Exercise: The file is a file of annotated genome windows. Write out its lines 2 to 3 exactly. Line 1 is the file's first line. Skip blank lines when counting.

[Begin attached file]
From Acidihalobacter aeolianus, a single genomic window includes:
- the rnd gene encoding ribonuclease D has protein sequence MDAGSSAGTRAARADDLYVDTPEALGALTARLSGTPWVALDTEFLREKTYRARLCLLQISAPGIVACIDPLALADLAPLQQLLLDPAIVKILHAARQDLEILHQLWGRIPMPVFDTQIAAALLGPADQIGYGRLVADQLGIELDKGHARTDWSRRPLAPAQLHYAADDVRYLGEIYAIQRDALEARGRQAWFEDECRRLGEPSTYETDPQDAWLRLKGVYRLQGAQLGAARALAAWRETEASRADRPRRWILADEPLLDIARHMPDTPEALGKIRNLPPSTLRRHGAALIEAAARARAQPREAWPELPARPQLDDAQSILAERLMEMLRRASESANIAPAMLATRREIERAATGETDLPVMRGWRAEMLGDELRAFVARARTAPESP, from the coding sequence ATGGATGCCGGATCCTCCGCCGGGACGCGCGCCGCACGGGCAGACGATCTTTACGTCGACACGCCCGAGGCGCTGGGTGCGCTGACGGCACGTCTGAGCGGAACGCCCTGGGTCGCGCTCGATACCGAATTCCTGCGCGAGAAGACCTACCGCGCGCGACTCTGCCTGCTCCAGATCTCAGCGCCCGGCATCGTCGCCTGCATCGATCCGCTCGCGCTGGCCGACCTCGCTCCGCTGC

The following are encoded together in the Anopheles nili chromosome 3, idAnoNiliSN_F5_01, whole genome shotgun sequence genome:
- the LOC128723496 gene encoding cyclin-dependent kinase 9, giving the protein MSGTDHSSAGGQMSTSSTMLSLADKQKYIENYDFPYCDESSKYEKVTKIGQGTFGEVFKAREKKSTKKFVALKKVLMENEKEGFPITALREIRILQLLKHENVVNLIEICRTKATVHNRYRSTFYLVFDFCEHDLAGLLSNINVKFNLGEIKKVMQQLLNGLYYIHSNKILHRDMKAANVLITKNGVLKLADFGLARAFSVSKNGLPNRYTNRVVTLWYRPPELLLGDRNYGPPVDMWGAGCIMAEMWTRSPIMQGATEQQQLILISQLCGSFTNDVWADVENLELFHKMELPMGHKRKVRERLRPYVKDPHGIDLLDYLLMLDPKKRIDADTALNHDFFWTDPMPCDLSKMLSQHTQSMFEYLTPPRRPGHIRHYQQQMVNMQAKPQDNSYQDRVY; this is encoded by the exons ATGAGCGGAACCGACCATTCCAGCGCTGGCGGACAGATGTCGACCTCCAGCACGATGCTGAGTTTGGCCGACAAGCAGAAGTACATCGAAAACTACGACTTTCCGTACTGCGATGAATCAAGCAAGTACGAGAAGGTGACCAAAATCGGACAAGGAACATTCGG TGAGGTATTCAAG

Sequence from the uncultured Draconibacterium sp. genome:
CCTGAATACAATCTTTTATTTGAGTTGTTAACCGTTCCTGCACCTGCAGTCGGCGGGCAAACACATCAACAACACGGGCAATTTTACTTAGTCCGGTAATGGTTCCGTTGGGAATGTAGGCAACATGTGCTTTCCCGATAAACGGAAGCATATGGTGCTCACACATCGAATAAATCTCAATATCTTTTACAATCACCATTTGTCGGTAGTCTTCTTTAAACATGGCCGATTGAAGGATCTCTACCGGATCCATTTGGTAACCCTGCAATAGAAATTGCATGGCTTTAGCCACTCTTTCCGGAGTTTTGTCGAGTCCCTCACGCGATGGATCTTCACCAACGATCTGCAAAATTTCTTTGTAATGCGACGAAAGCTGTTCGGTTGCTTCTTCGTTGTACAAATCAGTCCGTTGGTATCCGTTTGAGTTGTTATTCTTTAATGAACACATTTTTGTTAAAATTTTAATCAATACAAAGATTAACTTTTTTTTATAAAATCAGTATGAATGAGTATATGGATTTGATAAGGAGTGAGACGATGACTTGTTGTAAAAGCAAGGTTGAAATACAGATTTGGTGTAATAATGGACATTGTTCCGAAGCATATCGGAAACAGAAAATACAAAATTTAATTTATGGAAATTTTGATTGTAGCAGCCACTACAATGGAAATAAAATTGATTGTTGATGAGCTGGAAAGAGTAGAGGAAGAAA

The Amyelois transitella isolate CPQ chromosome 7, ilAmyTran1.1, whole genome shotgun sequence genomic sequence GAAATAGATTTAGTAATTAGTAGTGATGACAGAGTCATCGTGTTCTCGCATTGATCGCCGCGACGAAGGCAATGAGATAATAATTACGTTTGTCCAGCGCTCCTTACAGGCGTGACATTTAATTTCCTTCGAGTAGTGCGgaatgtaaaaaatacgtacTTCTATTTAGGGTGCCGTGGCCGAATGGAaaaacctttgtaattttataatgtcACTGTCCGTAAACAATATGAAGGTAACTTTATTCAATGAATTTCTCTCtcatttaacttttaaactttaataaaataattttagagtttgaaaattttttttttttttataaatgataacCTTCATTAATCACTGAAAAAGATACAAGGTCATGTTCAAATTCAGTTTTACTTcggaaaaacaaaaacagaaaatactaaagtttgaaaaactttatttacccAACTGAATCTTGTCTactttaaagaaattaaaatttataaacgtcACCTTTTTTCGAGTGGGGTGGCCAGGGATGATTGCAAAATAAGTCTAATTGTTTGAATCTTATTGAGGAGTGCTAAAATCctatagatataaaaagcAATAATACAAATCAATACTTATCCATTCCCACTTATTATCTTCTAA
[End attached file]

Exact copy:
- the rnd gene encoding ribonuclease D has protein sequence MDAGSSAGTRAARADDLYVDTPEALGALTARLSGTPWVALDTEFLREKTYRARLCLLQISAPGIVACIDPLALADLAPLQQLLLDPAIVKILHAARQDLEILHQLWGRIPMPVFDTQIAAALLGPADQIGYGRLVADQLGIELDKGHARTDWSRRPLAPAQLHYAADDVRYLGEIYAIQRDALEARGRQAWFEDECRRLGEPSTYETDPQDAWLRLKGVYRLQGAQLGAARALAAWRETEASRADRPRRWILADEPLLDIARHMPDTPEALGKIRNLPPSTLRRHGAALIEAAARARAQPREAWPELPARPQLDDAQSILAERLMEMLRRASESANIAPAMLATRREIERAATGETDLPVMRGWRAEMLGDELRAFVARARTAPESP, from the coding sequence ATGGATGCCGGATCCTCCGCCGGGACGCGCGCCGCACGGGCAGACGATCTTTACGTCGACACGCCCGAGGCGCTGGGTGCGCTGACGGCACGTCTGAGCGGAACGCCCTGGGTCGCGCTCGATACCGAATTCCTGCGCGAGAAGACCTACCGCGCGCGACTCTGCCTGCTCCAGATCTCAGCGCCCGGCATCGTCGCCTGCATCGATCCGCTCGCGCTGGCCGACCTCGCTCCGCTGC

The following are encoded together in the Anopheles nili chromosome 3, idAnoNiliSN_F5_01, whole genome shotgun sequence genome: